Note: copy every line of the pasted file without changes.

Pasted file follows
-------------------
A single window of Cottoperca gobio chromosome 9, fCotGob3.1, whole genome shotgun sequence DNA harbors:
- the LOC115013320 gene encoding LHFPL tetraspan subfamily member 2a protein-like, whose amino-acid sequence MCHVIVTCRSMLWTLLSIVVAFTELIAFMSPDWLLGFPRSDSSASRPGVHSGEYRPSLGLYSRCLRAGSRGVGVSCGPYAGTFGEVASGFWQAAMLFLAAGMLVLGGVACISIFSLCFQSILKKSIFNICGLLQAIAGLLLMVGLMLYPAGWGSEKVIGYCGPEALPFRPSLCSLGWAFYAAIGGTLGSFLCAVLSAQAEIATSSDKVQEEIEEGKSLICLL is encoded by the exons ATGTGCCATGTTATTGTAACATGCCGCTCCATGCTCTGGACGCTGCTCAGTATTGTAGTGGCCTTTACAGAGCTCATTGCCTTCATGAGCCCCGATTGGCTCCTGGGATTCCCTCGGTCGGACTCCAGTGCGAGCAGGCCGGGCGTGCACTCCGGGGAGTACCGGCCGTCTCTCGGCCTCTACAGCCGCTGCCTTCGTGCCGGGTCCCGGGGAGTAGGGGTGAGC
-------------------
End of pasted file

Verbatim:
A single window of Cottoperca gobio chromosome 9, fCotGob3.1, whole genome shotgun sequence DNA harbors:
- the LOC115013320 gene encoding LHFPL tetraspan subfamily member 2a protein-like, whose amino-acid sequence MCHVIVTCRSMLWTLLSIVVAFTELIAFMSPDWLLGFPRSDSSASRPGVHSGEYRPSLGLYSRCLRAGSRGVGVSCGPYAGTFGEVASGFWQAAMLFLAAGMLVLGGVACISIFSLCFQSILKKSIFNICGLLQAIAGLLLMVGLMLYPAGWGSEKVIGYCGPEALPFRPSLCSLGWAFYAAIGGTLGSFLCAVLSAQAEIATSSDKVQEEIEEGKSLICLL is encoded by the exons ATGTGCCATGTTATTGTAACATGCCGCTCCATGCTCTGGACGCTGCTCAGTATTGTAGTGGCCTTTACAGAGCTCATTGCCTTCATGAGCCCCGATTGGCTCCTGGGATTCCCTCGGTCGGACTCCAGTGCGAGCAGGCCGGGCGTGCACTCCGGGGAGTACCGGCCGTCTCTCGGCCTCTACAGCCGCTGCCTTCGTGCCGGGTCCCGGGGAGTAGGGGTGAGC